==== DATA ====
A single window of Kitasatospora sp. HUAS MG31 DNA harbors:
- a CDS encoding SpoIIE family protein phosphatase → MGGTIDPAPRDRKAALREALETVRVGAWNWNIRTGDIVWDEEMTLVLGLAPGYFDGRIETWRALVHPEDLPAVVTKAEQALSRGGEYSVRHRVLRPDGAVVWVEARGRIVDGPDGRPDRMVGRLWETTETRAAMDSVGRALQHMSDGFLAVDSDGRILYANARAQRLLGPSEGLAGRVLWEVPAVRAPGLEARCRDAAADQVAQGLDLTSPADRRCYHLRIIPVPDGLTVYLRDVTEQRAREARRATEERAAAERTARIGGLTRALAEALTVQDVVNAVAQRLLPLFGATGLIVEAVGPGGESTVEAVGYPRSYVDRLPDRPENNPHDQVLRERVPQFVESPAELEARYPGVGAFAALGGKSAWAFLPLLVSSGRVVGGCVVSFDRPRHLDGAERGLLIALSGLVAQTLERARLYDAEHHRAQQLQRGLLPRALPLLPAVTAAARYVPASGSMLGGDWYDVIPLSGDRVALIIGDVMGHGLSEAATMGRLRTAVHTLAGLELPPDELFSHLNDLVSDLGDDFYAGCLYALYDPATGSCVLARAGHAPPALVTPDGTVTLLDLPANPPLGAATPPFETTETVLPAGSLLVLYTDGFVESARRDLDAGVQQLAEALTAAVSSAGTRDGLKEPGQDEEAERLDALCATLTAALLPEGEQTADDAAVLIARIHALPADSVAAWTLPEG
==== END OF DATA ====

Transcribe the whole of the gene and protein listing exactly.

A single window of Kitasatospora sp. HUAS MG31 DNA harbors:
- a CDS encoding SpoIIE family protein phosphatase → MGGTIDPAPRDRKAALREALETVRVGAWNWNIRTGDIVWDEEMTLVLGLAPGYFDGRIETWRALVHPEDLPAVVTKAEQALSRGGEYSVRHRVLRPDGAVVWVEARGRIVDGPDGRPDRMVGRLWETTETRAAMDSVGRALQHMSDGFLAVDSDGRILYANARAQRLLGPSEGLAGRVLWEVPAVRAPGLEARCRDAAADQVAQGLDLTSPADRRCYHLRIIPVPDGLTVYLRDVTEQRAREARRATEERAAAERTARIGGLTRALAEALTVQDVVNAVAQRLLPLFGATGLIVEAVGPGGESTVEAVGYPRSYVDRLPDRPENNPHDQVLRERVPQFVESPAELEARYPGVGAFAALGGKSAWAFLPLLVSSGRVVGGCVVSFDRPRHLDGAERGLLIALSGLVAQTLERARLYDAEHHRAQQLQRGLLPRALPLLPAVTAAARYVPASGSMLGGDWYDVIPLSGDRVALIIGDVMGHGLSEAATMGRLRTAVHTLAGLELPPDELFSHLNDLVSDLGDDFYAGCLYALYDPATGSCVLARAGHAPPALVTPDGTVTLLDLPANPPLGAATPPFETTETVLPAGSLLVLYTDGFVESARRDLDAGVQQLAEALTAAVSSAGTRDGLKEPGQDEEAERLDALCATLTAALLPEGEQTADDAAVLIARIHALPADSVAAWTLPEG